Anyhow, Small ways to shape a world is very much about working from the grass-roots. It stems from their belief that “Small Changes x Lots of People = Big Change.” Their promo describes it as “a meaningful, practical book encouraging over fifty small acts of kindness, thoughtfulness and quiet rebellion”. It is, then, about person-to-person kindness, and about the myriad things any individual can do to effect change – no matter how small. As Paul Kelly sings, “from little things, big things grow”.

The book contains a variety of ideas – some are direct suggestions for action, while others are thoughts or questions or adages that suggest action or that simply encourage us to tweak how we think which may then flow on to how we act. Whatever the idea though, it’s inspired by such values as respecting dignity and showing warmth. Some of the ideas are credited to other people and organisations, while others presumably come from their own brainstorming. They address a wide gamut of issues we are confronting – regarding community, social justice, and energy. Here are some picked (sort of) at random!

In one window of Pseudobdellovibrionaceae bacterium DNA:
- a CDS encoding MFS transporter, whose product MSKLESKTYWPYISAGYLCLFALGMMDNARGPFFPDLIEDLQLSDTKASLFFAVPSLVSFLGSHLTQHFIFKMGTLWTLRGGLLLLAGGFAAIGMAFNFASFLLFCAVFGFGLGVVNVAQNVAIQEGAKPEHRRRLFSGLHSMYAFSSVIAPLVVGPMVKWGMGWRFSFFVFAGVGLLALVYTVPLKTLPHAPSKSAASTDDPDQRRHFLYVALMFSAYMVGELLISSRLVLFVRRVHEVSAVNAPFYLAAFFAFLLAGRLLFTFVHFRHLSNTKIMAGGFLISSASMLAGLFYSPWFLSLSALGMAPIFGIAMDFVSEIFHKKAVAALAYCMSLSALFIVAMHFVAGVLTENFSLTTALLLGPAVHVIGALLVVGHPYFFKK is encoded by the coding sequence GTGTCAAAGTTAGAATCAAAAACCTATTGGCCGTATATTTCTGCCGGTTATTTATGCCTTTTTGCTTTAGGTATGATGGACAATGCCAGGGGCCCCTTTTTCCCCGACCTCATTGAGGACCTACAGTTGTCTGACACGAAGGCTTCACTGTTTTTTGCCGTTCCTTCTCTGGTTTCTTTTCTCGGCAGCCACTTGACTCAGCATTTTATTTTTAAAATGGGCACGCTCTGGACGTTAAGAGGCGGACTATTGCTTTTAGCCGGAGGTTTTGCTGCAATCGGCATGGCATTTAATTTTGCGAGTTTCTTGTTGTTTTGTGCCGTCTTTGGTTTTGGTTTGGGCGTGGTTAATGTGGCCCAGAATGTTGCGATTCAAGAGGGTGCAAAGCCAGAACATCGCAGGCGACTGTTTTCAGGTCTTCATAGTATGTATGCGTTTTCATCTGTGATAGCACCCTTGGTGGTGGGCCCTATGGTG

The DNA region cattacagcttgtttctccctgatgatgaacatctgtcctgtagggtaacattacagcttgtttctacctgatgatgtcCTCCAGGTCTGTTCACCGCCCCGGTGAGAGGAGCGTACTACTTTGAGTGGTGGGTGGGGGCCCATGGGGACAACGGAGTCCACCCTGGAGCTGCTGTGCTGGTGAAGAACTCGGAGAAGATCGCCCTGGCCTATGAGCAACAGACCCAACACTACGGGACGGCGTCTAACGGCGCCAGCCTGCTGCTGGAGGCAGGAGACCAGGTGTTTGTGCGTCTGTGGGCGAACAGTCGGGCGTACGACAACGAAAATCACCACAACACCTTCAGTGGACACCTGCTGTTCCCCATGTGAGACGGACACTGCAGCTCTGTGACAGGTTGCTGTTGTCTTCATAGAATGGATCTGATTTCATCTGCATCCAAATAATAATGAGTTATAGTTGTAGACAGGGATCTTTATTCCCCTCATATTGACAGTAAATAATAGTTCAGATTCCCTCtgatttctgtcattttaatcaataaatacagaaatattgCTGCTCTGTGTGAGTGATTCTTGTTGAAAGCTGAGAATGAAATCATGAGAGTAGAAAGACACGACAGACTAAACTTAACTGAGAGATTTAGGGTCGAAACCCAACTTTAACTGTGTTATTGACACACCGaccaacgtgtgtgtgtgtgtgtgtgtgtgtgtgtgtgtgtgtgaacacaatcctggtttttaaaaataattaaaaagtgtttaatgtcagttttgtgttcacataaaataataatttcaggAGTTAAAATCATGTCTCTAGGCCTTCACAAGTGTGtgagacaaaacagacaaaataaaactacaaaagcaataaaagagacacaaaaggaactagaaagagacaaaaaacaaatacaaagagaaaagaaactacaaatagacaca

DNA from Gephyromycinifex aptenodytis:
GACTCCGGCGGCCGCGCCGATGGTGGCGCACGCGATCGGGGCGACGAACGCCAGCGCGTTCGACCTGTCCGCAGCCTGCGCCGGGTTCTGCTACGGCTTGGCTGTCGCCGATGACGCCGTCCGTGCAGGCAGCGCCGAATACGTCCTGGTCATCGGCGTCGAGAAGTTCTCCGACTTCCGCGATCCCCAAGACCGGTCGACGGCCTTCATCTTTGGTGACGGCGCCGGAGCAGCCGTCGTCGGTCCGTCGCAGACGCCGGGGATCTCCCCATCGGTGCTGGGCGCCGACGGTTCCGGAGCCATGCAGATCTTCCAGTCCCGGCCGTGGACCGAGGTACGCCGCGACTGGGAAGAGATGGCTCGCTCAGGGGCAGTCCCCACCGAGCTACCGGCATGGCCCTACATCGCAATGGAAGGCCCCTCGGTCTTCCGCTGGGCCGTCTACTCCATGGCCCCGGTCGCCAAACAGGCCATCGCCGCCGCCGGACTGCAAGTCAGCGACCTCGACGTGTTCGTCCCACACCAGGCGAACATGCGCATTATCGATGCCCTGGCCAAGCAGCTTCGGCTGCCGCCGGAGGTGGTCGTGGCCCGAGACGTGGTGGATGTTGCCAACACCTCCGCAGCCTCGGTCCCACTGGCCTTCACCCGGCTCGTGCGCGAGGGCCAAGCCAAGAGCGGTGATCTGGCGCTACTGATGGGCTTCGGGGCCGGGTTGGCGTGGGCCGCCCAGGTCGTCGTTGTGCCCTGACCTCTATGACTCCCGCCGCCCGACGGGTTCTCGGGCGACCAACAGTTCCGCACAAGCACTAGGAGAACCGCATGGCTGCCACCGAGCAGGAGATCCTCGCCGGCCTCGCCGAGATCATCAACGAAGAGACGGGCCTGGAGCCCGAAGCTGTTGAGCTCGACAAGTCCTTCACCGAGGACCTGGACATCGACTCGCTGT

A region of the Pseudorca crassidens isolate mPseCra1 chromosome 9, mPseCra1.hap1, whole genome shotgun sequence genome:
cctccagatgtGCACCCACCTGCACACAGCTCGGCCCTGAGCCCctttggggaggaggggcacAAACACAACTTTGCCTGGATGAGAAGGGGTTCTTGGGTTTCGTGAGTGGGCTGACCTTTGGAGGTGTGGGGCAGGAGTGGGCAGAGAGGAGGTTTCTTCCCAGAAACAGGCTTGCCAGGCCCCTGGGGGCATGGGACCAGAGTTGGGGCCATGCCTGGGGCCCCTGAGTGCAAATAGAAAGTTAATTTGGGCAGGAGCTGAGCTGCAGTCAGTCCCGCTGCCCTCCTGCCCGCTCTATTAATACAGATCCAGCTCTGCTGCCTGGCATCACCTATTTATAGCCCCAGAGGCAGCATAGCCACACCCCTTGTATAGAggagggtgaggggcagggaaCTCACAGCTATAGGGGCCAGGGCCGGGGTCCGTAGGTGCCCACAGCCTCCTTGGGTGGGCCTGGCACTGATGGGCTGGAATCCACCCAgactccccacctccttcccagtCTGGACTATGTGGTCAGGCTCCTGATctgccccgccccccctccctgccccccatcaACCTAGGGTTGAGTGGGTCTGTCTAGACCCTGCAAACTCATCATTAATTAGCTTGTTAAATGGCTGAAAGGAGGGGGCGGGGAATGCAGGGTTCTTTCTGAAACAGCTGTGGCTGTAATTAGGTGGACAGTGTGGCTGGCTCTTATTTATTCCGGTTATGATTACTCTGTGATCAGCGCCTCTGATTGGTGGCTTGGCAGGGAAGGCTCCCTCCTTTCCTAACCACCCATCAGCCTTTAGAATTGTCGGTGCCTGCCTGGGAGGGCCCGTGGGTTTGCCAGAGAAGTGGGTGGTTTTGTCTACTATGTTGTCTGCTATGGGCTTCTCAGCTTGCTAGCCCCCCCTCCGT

• Why do some cultures have elders while others have the elderly? (

  • Homeless doesn’t mean nameless. (

  • Who are the traditional owners in your suburb? (

  • People who need the most love often ask for it in the most unlovable ways.

  • Connect with people. Have a talk.

Igniting Change, Small ways to shape our world, page viewThese ideas and thoughts are presented one to a page with a simple, clear illustration on the facing page, some whimsical, some more provocative, most symbolic, but all making a point.

I don’t think there’s much more I can say except that this is the sort of book that probably preaches mainly to the converted, but even the converted can need reminders, because it is so easy to get caught up in our daily challenges and forget the small ways in which we can contribute to the bigger picture.